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County's jobless rate at 3.2 percent

September 07, 1999|By JULIE E. GREENE

Washington County's jobless rate dipped back down in July, but not as low as it had been in May when it hit 3 percent, the county's lowest jobless rate in at least a decade.

The county's unemployment rate was 3.2 percent in July, despite the closing of the BF Goodrich plant near Hagerstown Regional Airport, according to preliminary figures released Friday by the Maryland Department of Labor, Licensing and Regulation.

That's down from the 3.3 percent in June.

The aircraft component manufacturing company stopped production on July 23, resulting in the loss of 200 jobs.

The Richfield, Ohio-based BF Goodrich Aerospace/Aerostructures Group announced last December that it would close the plant, citing the streamlining and restructuring of its operations.

The local labor department office got some unemployment claims from former Goodrich employees, but overall the closing didn't significantly impact the jobless rate, said Bruce Massey, unemployment insurance supervisor for the local office.

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The jobless rate looks "real good," Massey said.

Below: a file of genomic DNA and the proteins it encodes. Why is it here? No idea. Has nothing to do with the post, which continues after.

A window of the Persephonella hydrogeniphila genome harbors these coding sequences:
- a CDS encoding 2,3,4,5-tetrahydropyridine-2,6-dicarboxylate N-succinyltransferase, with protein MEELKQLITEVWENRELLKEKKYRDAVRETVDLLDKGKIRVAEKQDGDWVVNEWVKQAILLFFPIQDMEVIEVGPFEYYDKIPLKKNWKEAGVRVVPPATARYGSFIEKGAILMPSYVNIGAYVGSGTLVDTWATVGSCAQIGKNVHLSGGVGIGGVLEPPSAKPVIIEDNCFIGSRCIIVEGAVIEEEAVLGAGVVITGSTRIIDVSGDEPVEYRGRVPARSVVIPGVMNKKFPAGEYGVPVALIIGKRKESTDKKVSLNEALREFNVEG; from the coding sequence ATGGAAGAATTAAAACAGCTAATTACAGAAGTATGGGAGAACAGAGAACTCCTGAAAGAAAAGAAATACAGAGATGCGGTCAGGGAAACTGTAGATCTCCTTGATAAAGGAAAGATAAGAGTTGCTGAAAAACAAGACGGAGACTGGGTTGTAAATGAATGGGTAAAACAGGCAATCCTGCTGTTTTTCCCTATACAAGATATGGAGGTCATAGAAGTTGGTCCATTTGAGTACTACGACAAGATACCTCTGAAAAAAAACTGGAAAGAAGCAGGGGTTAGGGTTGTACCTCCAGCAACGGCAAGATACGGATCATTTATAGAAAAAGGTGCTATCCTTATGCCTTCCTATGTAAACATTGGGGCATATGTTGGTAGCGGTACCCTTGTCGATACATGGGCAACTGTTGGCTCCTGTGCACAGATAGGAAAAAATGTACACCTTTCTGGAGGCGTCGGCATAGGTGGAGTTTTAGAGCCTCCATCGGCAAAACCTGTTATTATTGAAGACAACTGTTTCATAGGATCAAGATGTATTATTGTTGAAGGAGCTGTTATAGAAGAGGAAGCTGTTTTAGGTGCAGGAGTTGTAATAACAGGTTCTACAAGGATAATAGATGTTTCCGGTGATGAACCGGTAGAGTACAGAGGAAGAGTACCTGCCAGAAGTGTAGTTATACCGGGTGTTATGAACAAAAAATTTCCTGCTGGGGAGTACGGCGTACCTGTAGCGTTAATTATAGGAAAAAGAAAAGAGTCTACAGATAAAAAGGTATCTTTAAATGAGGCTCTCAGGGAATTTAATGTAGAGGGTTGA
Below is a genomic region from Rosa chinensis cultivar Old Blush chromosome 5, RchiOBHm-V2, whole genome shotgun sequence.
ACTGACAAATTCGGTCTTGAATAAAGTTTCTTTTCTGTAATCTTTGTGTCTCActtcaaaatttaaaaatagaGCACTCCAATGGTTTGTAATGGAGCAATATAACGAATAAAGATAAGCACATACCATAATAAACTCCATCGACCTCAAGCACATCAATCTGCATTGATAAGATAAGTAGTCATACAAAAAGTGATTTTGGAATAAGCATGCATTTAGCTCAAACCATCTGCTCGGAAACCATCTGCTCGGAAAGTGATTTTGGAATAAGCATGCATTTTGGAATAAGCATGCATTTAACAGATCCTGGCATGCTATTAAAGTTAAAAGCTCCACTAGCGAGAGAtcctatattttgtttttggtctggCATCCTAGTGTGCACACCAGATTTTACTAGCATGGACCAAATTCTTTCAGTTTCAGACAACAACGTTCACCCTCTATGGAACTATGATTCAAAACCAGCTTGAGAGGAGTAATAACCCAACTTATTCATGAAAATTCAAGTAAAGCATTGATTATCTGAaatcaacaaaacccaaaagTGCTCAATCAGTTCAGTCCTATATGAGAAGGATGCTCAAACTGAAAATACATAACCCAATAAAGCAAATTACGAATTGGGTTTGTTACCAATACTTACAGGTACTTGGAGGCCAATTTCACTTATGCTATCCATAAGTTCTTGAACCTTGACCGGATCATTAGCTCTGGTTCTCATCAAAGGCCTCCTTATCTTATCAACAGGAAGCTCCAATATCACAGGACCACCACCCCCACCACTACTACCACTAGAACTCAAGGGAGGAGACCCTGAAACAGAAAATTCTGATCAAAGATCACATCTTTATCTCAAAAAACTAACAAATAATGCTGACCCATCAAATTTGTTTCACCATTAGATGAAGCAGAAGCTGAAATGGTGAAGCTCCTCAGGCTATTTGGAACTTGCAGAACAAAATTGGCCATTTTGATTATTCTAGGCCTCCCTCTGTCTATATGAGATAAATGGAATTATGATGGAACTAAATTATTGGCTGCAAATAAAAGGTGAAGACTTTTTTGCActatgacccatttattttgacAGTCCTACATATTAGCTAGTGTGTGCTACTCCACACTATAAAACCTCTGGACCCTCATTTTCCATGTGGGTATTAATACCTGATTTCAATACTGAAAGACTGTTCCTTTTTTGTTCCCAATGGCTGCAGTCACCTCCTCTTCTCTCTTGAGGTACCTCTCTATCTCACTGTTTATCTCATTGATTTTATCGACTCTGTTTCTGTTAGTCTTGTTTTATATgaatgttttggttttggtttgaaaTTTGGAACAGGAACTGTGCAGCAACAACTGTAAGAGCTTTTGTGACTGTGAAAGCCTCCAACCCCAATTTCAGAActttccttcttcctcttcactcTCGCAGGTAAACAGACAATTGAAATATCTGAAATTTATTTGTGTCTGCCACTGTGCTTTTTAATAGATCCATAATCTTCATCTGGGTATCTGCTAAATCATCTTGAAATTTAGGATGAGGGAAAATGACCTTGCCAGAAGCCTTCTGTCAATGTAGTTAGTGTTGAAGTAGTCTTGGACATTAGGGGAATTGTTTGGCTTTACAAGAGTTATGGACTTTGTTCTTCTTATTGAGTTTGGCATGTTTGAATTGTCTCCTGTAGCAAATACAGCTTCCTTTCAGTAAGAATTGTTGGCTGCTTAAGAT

"July is peak hiring season. This is the month most of your summer hires appear. Almost all of your employers are hiring, especially seasonal people," Massey said.

The area also saw an increase in the civilian labor force from 71,934 people in June to 72,538 people in July as students entered the labor market, he said.

"They've been able to fill the needs out there. ... There are still a lot of help-wanted ads," Massey said.

July used to be a month where the county would see the jobless rate go up or remain steady because of plants shutting down for vacation, Massey said.

That has changed over the years as the local economy has shifted from manufacturing to more service jobs, he said.

The labor office received claims from only one vacation shut down this past July - C.M. Offray & Son Inc., also known as Maryland Ribbon, Massey said.

The plant usually shuts down production for a week in early July to do preventive maintenance on the equipment, said Hagerstown Plant Manager Richard P. Lee.

This year the plant shut down only two of the three work shifts for a week, leaving one shift to meet increasing customer demand, Lee said.

The number of people employed in the county increased from 69,596 people in June to 70,207 people in July, according to the labor department.

In Frederick County, the unemployment rate remained steady at 2.2 percent, according to preliminary figures.

Statewide, the jobless rate dipped slightly from 4 percent in June to 3.9 percent in July.

The ranks of the state's employed reached a record high of 2,773,759 workers in July, according to the labor department.

"Maryland's booming economy continues to grow, and has pushed our employment levels to a record high for the fifth straight month," Gov. Parris Glendening said in a statement.

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